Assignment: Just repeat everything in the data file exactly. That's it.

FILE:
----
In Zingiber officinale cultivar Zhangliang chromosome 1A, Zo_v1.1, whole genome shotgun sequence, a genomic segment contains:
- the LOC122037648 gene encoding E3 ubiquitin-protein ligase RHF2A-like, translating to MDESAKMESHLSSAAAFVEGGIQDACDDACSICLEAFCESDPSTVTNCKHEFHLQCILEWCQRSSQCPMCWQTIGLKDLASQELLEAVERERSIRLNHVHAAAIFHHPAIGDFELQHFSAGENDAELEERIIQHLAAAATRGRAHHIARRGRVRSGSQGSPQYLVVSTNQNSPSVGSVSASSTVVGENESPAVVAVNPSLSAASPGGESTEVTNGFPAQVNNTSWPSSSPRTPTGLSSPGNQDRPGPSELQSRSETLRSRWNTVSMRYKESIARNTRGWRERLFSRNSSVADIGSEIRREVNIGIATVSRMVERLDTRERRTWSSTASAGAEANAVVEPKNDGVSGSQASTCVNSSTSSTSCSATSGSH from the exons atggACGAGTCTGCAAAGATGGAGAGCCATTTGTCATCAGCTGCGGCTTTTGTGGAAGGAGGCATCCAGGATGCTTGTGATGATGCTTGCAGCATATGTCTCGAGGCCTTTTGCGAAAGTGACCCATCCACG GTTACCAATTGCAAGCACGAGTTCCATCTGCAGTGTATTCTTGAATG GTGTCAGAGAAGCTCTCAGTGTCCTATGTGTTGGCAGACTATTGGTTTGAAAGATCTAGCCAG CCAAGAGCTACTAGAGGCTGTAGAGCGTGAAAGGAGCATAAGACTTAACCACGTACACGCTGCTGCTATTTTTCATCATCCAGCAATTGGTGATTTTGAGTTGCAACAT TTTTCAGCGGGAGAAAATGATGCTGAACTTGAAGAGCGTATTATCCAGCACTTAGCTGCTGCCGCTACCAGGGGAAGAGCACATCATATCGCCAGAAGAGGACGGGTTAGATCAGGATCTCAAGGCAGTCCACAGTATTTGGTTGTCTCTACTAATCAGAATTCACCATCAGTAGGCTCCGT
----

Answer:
In Zingiber officinale cultivar Zhangliang chromosome 1A, Zo_v1.1, whole genome shotgun sequence, a genomic segment contains:
- the LOC122037648 gene encoding E3 ubiquitin-protein ligase RHF2A-like, translating to MDESAKMESHLSSAAAFVEGGIQDACDDACSICLEAFCESDPSTVTNCKHEFHLQCILEWCQRSSQCPMCWQTIGLKDLASQELLEAVERERSIRLNHVHAAAIFHHPAIGDFELQHFSAGENDAELEERIIQHLAAAATRGRAHHIARRGRVRSGSQGSPQYLVVSTNQNSPSVGSVSASSTVVGENESPAVVAVNPSLSAASPGGESTEVTNGFPAQVNNTSWPSSSPRTPTGLSSPGNQDRPGPSELQSRSETLRSRWNTVSMRYKESIARNTRGWRERLFSRNSSVADIGSEIRREVNIGIATVSRMVERLDTRERRTWSSTASAGAEANAVVEPKNDGVSGSQASTCVNSSTSSTSCSATSGSH from the exons atggACGAGTCTGCAAAGATGGAGAGCCATTTGTCATCAGCTGCGGCTTTTGTGGAAGGAGGCATCCAGGATGCTTGTGATGATGCTTGCAGCATATGTCTCGAGGCCTTTTGCGAAAGTGACCCATCCACG GTTACCAATTGCAAGCACGAGTTCCATCTGCAGTGTATTCTTGAATG GTGTCAGAGAAGCTCTCAGTGTCCTATGTGTTGGCAGACTATTGGTTTGAAAGATCTAGCCAG CCAAGAGCTACTAGAGGCTGTAGAGCGTGAAAGGAGCATAAGACTTAACCACGTACACGCTGCTGCTATTTTTCATCATCCAGCAATTGGTGATTTTGAGTTGCAACAT TTTTCAGCGGGAGAAAATGATGCTGAACTTGAAGAGCGTATTATCCAGCACTTAGCTGCTGCCGCTACCAGGGGAAGAGCACATCATATCGCCAGAAGAGGACGGGTTAGATCAGGATCTCAAGGCAGTCCACAGTATTTGGTTGTCTCTACTAATCAGAATTCACCATCAGTAGGCTCCGT